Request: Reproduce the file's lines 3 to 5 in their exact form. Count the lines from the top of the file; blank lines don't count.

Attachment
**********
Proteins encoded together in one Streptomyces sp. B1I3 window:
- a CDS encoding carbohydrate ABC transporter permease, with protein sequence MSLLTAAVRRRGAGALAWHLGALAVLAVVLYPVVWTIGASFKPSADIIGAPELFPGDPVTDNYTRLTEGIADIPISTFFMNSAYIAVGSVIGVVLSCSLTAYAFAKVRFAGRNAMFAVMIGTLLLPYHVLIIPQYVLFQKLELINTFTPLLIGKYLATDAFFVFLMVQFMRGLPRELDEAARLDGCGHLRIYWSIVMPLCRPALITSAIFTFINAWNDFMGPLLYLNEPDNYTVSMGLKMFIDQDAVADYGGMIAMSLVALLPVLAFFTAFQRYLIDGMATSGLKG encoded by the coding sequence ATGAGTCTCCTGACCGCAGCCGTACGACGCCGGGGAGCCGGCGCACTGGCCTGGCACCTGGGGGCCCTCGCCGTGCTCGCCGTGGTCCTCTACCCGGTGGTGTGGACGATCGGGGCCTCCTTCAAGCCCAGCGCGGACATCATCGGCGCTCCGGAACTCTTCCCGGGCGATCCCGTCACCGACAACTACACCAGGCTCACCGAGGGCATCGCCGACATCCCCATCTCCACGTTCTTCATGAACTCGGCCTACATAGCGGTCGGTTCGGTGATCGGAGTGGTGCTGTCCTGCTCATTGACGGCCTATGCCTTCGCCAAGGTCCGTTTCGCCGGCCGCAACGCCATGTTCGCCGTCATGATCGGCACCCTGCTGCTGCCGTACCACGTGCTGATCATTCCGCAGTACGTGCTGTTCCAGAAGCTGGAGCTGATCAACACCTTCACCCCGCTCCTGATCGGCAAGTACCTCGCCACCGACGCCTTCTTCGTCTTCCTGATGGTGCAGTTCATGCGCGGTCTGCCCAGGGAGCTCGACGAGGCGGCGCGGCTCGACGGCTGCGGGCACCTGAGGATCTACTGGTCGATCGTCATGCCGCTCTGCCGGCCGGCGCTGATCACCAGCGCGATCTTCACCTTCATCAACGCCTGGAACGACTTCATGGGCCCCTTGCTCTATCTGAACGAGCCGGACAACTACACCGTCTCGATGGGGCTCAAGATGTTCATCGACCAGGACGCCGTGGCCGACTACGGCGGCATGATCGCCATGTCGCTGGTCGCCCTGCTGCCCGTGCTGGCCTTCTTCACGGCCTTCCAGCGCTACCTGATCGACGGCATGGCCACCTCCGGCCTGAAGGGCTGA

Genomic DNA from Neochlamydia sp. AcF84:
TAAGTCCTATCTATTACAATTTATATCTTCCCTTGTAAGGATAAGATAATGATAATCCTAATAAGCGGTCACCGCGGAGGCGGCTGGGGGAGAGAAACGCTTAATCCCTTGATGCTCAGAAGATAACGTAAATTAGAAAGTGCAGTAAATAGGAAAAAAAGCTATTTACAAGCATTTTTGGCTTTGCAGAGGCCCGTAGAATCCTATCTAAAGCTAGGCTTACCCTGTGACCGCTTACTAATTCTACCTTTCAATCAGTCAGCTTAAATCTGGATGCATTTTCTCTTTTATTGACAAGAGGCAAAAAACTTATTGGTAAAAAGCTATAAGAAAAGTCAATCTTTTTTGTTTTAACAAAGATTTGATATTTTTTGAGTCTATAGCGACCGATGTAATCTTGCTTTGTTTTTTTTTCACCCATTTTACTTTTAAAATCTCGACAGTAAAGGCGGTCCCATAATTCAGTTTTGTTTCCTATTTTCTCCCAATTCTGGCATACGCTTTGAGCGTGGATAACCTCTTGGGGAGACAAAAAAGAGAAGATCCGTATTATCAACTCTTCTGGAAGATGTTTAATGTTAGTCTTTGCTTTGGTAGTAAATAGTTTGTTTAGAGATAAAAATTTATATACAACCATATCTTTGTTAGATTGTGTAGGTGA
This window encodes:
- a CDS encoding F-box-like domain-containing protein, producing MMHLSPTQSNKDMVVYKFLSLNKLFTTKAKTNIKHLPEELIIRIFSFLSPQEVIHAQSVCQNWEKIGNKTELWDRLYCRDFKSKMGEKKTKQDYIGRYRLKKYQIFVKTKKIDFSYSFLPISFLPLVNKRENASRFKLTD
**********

Genomic DNA from Neochlamydia sp. AcF84:
TAAGTCCTATCTATTACAATTTATATCTTCCCTTGTAAGGATAAGATAATGATAATCCTAATAAGCGGTCACCGCGGAGGCGGCTGGGGGAGAGAAACGCTTAATCCCTTGATGCTCAGAAGATAACGTAAATTAGAAAGTGCAGTAAATAGGAAAAAAAGCTATTTACAAGCATTTTTGGCTTTGCAGAGGCCCGTAGAATCCTATCTAAAGCTAGGCTTACCCTGTGACCGCTTACTAATTCTACCTTTCAATCAGTCAGCTTAAATCTGGATGCATTTTCTCTTTTATTGACAAGAGGCAAAAAACTTATTGGTAAAAAGCTATAAGAAAAGTCAATCTTTTTTGTTTTAACAAAGATTTGATATTTTTTGAGTCTATAGCGACCGATGTAATCTTGCTTTGTTTTTTTTTCACCCATTTTACTTTTAAAATCTCGACAGTAAAGGCGGTCCCATAATTCAGTTTTGTTTCCTATTTTCTCCCAATTCTGGCATACGCTTTGAGCGTGGATAACCTCTTGGGGAGACAAAAAAGAGAAGATCCGTATTATCAACTCTTCTGGAAGATGTTTAATGTTAGTCTTTGCTTTGGTAGTAAATAGTTTGTTTAGAGATAAAAATTTATATACAACCATATCTTTGTTAGATTGTGTAGGTGA
This window encodes: